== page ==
Federal officers use chemical irritants and crowd control munitions to disperse protesters outside the Mark O. Hatfield United States Courthouse on July 22, 2020, in Portland, Ore. (AP)
U.S. officials have also dismissed reports that the agents in Portland are not easily identifiable.
Cuccinelli told CNN that the agents reporting to the Homeland Security Department are "marked" and wearing "the very same uniforms every day." Morgan said in a series of tweets that the CBP agents are marked but have their names concealed for safety reasons.
But Mark Pettibone, a 29-year-old demonstrator, told news outlets that he did not know if the men in military garb, who he said jumped from an unmarked vehicle and detained him while he was walking home, were law enforcement or far-right extremists donning similar outfits.
The Washington Post, "Violent protest clashes turned Portland into a ‘right-wing boogeyman.’ Here’s how it happened," July 21, 2020
U.S. Customs and Border Protection on YouTube, "DHS/CBP Press Conference July 21, 2020," July 21, 2020
The Atlantic, "Nothing Can Justify the Attack on Portland," July 21, 2020
The Michael Smerconish Program, "Gov. Tom Ridge on the 30th Anniversary of the ADA and Homeland Security in 2020," July 21, 2020
Andrew Crespo on Twitter, July 21, 2020
U.S. Marshals on Twitter, July 21, 2020
The New York Times, "What Are Federal Agents Doing in Portland?" July 20, 2020
New Day on Twitter, July 20, 2020
America’s Newsroom on Twitter, July 20, 2020
The Washington Post, "A Navy vet asked federal officers in Portland to remember their oaths. Then they broke his hand," July 20, 2020
NBC News, "'Wall of Moms' stand between Portland Black Lives Matter protesters and federal police," July 20, 2020
The Hill on Twitter, July 20, 2020
The Associated Press, "Legal experts call Portland force deployment a constitutional ‘red flag,’ while Trump eyes federal actions on Chicago streets," July 20, 2020
Fox News, "DHS on Portland violence: We are not escalating, we are protecting federal facilities," July 20, 2020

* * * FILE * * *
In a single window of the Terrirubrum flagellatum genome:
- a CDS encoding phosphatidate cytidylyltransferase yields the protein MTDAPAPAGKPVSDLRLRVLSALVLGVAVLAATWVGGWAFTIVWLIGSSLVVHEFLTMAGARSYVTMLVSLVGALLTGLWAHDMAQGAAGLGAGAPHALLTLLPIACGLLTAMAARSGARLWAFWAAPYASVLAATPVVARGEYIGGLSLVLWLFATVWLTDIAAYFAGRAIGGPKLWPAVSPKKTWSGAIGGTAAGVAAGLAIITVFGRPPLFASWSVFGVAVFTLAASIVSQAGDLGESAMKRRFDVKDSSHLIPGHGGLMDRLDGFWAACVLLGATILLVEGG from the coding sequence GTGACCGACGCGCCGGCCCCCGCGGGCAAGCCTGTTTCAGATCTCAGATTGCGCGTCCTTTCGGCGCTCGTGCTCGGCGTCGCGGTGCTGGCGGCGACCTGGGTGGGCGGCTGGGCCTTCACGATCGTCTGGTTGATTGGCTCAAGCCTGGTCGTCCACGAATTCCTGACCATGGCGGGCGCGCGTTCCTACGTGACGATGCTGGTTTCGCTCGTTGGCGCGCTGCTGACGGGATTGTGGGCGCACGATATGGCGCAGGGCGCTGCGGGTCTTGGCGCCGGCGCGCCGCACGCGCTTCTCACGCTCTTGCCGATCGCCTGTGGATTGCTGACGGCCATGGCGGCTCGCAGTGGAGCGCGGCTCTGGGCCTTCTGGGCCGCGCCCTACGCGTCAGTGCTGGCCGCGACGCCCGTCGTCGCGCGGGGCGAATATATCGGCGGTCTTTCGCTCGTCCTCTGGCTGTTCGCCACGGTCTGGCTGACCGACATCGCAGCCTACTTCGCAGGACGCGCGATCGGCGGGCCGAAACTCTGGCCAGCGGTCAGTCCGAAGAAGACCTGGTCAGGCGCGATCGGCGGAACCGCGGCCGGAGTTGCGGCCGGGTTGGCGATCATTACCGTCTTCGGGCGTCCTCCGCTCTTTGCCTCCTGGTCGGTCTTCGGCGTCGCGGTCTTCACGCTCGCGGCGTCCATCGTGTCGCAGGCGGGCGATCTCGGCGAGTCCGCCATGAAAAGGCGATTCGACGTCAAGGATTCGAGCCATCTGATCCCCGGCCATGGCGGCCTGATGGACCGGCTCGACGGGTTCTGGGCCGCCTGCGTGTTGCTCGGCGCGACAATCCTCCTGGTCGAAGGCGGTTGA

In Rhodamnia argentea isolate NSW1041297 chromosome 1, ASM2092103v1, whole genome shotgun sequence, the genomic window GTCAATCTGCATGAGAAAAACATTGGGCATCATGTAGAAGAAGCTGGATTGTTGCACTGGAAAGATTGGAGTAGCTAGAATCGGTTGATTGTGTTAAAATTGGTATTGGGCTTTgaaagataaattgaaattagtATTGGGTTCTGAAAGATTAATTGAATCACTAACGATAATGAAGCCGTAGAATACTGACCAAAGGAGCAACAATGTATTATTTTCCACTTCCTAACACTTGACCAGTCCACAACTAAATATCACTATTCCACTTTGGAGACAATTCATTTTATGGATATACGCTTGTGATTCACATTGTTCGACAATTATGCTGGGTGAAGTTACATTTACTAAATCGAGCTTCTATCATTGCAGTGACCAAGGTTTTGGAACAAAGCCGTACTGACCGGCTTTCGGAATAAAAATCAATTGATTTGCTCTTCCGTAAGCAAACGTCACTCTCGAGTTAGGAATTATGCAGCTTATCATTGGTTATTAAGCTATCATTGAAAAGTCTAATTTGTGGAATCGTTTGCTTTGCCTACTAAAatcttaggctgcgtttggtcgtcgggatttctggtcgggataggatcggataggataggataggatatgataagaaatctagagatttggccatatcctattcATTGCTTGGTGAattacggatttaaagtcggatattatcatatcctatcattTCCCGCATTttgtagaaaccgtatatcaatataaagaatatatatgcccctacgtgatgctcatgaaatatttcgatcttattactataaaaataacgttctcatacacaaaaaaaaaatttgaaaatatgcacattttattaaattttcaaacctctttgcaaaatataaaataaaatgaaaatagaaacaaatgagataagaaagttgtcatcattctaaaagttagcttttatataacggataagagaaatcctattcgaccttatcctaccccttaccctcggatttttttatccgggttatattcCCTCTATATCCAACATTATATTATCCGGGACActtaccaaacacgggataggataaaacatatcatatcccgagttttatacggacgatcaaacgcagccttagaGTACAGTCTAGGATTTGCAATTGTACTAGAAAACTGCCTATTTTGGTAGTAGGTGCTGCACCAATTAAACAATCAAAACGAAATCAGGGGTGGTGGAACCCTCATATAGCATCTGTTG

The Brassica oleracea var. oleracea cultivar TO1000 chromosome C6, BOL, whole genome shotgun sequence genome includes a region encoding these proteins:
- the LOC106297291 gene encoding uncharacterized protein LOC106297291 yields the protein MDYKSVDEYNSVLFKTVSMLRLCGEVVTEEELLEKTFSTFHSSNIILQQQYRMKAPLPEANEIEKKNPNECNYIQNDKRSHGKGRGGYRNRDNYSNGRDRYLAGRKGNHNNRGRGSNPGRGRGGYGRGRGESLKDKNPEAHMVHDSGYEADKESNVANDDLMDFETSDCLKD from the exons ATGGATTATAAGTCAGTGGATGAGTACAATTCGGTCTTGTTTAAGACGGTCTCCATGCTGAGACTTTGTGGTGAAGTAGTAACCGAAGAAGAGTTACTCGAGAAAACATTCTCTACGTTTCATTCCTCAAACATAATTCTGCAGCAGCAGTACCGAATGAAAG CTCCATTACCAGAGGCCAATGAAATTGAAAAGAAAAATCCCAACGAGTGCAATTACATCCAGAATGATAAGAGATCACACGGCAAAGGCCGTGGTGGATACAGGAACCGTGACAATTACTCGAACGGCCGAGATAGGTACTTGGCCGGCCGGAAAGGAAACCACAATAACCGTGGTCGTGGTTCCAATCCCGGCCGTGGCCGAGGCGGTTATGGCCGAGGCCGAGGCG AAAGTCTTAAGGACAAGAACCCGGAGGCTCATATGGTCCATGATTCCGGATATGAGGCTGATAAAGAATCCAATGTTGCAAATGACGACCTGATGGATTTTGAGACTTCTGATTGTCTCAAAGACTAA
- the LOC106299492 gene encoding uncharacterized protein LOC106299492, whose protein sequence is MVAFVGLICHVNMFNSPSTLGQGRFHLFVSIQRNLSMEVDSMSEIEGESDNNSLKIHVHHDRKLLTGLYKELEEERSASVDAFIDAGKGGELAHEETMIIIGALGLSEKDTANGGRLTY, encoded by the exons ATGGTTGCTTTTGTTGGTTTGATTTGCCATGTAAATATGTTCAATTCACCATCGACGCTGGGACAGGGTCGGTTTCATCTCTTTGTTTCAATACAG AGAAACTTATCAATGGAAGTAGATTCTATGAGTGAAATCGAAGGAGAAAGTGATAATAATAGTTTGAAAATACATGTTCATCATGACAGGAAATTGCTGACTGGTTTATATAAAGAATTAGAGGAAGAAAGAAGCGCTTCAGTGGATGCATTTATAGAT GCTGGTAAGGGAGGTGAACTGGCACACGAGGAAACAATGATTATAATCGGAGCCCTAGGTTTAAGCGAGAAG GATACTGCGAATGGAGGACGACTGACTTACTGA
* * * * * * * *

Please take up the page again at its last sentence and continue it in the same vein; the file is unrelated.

Prof. Beery’s Lounge on YouTube, "Portland: What does it mean for the rule of law?" July 20, 2020
The Nation, "A House Bill Would Require Feds to Identify Themselves," July 20, 2020
Cornell Law School, "40 U.S. Code § 1315.Law enforcement authority of Secretary of Homeland Security for protection of public property," accessed July 20, 2020
Portland Police on Twitter, July 19, 2020
Oregon Public Broadcasting, "50 Days Of Protest In Portland. A Violent Police Response. This Is How We Got Here," July 19, 2020
NBCDFW, "Oregon Sues Feds Over Portland Protests as Unrest Continues," July 19, 2020
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U.S. House of Representatives, Letter from Reps. Jerrold Nadler, Carolyn Maloney and Bennie Thompson to Michael Horowitz and Joseph Cuffari, July 19, 2020
The New York Times, "From Antifa to Mothers in Helmets, Diverse Elements Fuel Portland Protests," July 19, 2020
Zolan Kanno-Youngs on Twitter, July 19, 2020
CNN, "State of the Union," July 19, 2020
Donald J. Trump on Twitter, July 19, 2020
Steve Vladeck on Twitter, July 19, 2020
NPR, "Oregon Gov. Kate Brown: Federal Officers Are 'Adding Gasoline To A Fire,'" July 19, 2020
The New York Times, "Federal Officers Deployed in Portland Didn’t Have Proper Training, D.H.S. Memo Said," July 18, 2020
Mediaite, "WATCH: ‘Naked Athena’ Faces Down Federal Cops at Portland Protest — and They Back Down," July 18, 2020
Nancy Pelosi, Speaker of the House, "Pelosi, Blumenauer Issue Joint Statement on Trump Administration Actions in Portland," July 18, 2020
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Oregon Department of Justice, "Attorney General Rosenblum Files Lawsuit Against U. S. Homeland Security; Announces Criminal Investigation," July 17, 2020
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Ron Wyden on Twitter, July 17, 2020
CBP Mark Morgan on Twitter, July 17, 2020
Senator Jeff Merkley on Twitter, July 17, 2020
U.S. Department of Homeland Security, "Acting Secretary Wolf Condemns The Rampant Long-Lasting Violence In Portland," July 16, 2020
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U.S. Department of Justice, "U.S. Marshals Service Investigation Referred to Department of Justice Office of the Inspector General," July 13, 2020
Mayor Ted Wheeler on Twitter, July 12, 2020
U.S. Department of Justice, "Seven Arrested, Facing Federal Charges After Weekend Riots at Hatfield Federal Courthouse (Photo)," July 7, 2020
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Email exchange with Matthew Dyman, spokesperson for U.S. Customs and Border Protection, July 20, 2020
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Phone interview with Michael Greenberger, professor of law and director of the center for health and homeland security at the University of Maryland Francis King Carey School of Law, July 21, 2020